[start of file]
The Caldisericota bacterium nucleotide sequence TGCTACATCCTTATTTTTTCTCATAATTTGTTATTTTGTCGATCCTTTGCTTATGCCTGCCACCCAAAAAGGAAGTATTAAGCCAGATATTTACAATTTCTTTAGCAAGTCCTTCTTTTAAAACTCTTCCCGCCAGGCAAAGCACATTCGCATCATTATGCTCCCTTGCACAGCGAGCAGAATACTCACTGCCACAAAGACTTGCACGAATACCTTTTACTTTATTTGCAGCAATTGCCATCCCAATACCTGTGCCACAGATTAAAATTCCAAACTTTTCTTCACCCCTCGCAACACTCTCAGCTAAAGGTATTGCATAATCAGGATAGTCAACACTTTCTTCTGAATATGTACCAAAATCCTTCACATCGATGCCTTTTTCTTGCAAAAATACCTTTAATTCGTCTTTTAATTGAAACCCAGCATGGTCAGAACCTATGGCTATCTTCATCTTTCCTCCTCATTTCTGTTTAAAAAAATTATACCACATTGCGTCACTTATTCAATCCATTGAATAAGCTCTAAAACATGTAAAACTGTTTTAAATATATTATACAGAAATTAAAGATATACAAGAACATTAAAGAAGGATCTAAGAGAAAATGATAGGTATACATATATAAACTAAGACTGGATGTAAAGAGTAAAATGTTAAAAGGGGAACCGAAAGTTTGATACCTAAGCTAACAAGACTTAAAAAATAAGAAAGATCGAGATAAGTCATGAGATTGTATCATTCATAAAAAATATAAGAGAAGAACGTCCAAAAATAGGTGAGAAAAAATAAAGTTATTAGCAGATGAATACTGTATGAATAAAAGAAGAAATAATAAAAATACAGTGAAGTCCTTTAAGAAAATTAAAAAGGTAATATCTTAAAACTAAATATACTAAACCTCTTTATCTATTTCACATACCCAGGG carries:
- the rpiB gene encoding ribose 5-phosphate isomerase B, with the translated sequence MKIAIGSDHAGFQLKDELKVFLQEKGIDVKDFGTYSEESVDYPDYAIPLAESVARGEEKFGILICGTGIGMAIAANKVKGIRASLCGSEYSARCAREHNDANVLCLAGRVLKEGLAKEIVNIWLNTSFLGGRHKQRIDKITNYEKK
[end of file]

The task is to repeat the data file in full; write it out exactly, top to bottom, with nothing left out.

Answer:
The Caldisericota bacterium nucleotide sequence TGCTACATCCTTATTTTTTCTCATAATTTGTTATTTTGTCGATCCTTTGCTTATGCCTGCCACCCAAAAAGGAAGTATTAAGCCAGATATTTACAATTTCTTTAGCAAGTCCTTCTTTTAAAACTCTTCCCGCCAGGCAAAGCACATTCGCATCATTATGCTCCCTTGCACAGCGAGCAGAATACTCACTGCCACAAAGACTTGCACGAATACCTTTTACTTTATTTGCAGCAATTGCCATCCCAATACCTGTGCCACAGATTAAAATTCCAAACTTTTCTTCACCCCTCGCAACACTCTCAGCTAAAGGTATTGCATAATCAGGATAGTCAACACTTTCTTCTGAATATGTACCAAAATCCTTCACATCGATGCCTTTTTCTTGCAAAAATACCTTTAATTCGTCTTTTAATTGAAACCCAGCATGGTCAGAACCTATGGCTATCTTCATCTTTCCTCCTCATTTCTGTTTAAAAAAATTATACCACATTGCGTCACTTATTCAATCCATTGAATAAGCTCTAAAACATGTAAAACTGTTTTAAATATATTATACAGAAATTAAAGATATACAAGAACATTAAAGAAGGATCTAAGAGAAAATGATAGGTATACATATATAAACTAAGACTGGATGTAAAGAGTAAAATGTTAAAAGGGGAACCGAAAGTTTGATACCTAAGCTAACAAGACTTAAAAAATAAGAAAGATCGAGATAAGTCATGAGATTGTATCATTCATAAAAAATATAAGAGAAGAACGTCCAAAAATAGGTGAGAAAAAATAAAGTTATTAGCAGATGAATACTGTATGAATAAAAGAAGAAATAATAAAAATACAGTGAAGTCCTTTAAGAAAATTAAAAAGGTAATATCTTAAAACTAAATATACTAAACCTCTTTATCTATTTCACATACCCAGGG carries:
- the rpiB gene encoding ribose 5-phosphate isomerase B, with the translated sequence MKIAIGSDHAGFQLKDELKVFLQEKGIDVKDFGTYSEESVDYPDYAIPLAESVARGEEKFGILICGTGIGMAIAANKVKGIRASLCGSEYSARCAREHNDANVLCLAGRVLKEGLAKEIVNIWLNTSFLGGRHKQRIDKITNYEKK